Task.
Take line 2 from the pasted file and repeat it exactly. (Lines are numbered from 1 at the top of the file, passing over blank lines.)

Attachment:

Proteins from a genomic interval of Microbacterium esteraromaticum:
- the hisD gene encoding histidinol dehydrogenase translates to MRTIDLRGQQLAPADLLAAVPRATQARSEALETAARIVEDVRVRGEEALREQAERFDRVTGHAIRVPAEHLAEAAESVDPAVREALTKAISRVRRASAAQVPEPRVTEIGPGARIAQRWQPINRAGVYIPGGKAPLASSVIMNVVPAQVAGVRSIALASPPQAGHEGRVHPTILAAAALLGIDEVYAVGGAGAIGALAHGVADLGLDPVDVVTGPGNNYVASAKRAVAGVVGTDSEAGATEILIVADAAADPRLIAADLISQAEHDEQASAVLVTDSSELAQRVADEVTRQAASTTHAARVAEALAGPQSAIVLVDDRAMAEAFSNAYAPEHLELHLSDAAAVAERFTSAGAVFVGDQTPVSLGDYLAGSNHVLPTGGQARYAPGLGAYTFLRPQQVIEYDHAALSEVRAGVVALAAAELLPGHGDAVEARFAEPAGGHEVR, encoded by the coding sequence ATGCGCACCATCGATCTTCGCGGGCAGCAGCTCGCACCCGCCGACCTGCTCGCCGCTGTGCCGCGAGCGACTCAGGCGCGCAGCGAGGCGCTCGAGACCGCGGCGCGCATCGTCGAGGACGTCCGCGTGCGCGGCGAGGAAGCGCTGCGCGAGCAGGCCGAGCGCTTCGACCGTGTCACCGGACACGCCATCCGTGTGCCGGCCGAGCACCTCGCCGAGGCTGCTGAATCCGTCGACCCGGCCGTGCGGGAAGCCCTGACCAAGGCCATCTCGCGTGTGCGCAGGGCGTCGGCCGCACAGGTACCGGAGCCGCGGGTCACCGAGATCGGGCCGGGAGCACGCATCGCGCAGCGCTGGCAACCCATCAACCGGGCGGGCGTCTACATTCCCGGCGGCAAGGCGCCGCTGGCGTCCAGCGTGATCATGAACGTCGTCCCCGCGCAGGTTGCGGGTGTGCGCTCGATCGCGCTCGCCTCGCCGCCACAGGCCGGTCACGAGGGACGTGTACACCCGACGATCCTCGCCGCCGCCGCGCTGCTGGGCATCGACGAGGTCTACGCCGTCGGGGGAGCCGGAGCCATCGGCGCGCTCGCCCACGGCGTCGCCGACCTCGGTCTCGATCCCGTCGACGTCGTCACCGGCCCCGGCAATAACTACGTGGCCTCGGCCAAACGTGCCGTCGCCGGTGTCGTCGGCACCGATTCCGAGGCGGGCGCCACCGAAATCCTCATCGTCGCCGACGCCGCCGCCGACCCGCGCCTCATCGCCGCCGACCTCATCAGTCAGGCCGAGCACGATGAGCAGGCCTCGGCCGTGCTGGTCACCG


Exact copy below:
- the hisD gene encoding histidinol dehydrogenase translates to MRTIDLRGQQLAPADLLAAVPRATQARSEALETAARIVEDVRVRGEEALREQAERFDRVTGHAIRVPAEHLAEAAESVDPAVREALTKAISRVRRASAAQVPEPRVTEIGPGARIAQRWQPINRAGVYIPGGKAPLASSVIMNVVPAQVAGVRSIALASPPQAGHEGRVHPTILAAAALLGIDEVYAVGGAGAIGALAHGVADLGLDPVDVVTGPGNNYVASAKRAVAGVVGTDSEAGATEILIVADAAADPRLIAADLISQAEHDEQASAVLVTDSSELAQRVADEVTRQAASTTHAARVAEALAGPQSAIVLVDDRAMAEAFSNAYAPEHLELHLSDAAAVAERFTSAGAVFVGDQTPVSLGDYLAGSNHVLPTGGQARYAPGLGAYTFLRPQQVIEYDHAALSEVRAGVVALAAAELLPGHGDAVEARFAEPAGGHEVR, encoded by the coding sequence ATGCGCACCATCGATCTTCGCGGGCAGCAGCTCGCACCCGCCGACCTGCTCGCCGCTGTGCCGCGAGCGACTCAGGCGCGCAGCGAGGCGCTCGAGACCGCGGCGCGCATCGTCGAGGACGTCCGCGTGCGCGGCGAGGAAGCGCTGCGCGAGCAGGCCGAGCGCTTCGACCGTGTCACCGGACACGCCATCCGTGTGCCGGCCGAGCACCTCGCCGAGGCTGCTGAATCCGTCGACCCGGCCGTGCGGGAAGCCCTGACCAAGGCCATCTCGCGTGTGCGCAGGGCGTCGGCCGCACAGGTACCGGAGCCGCGGGTCACCGAGATCGGGCCGGGAGCACGCATCGCGCAGCGCTGGCAACCCATCAACCGGGCGGGCGTCTACATTCCCGGCGGCAAGGCGCCGCTGGCGTCCAGCGTGATCATGAACGTCGTCCCCGCGCAGGTTGCGGGTGTGCGCTCGATCGCGCTCGCCTCGCCGCCACAGGCCGGTCACGAGGGACGTGTACACCCGACGATCCTCGCCGCCGCCGCGCTGCTGGGCATCGACGAGGTCTACGCCGTCGGGGGAGCCGGAGCCATCGGCGCGCTCGCCCACGGCGTCGCCGACCTCGGTCTCGATCCCGTCGACGTCGTCACCGGCCCCGGCAATAACTACGTGGCCTCGGCCAAACGTGCCGTCGCCGGTGTCGTCGGCACCGATTCCGAGGCGGGCGCCACCGAAATCCTCATCGTCGCCGACGCCGCCGCCGACCCGCGCCTCATCGCCGCCGACCTCATCAGTCAGGCCGAGCACGATGAGCAGGCCTCGGCCGTGCTGGTCACCG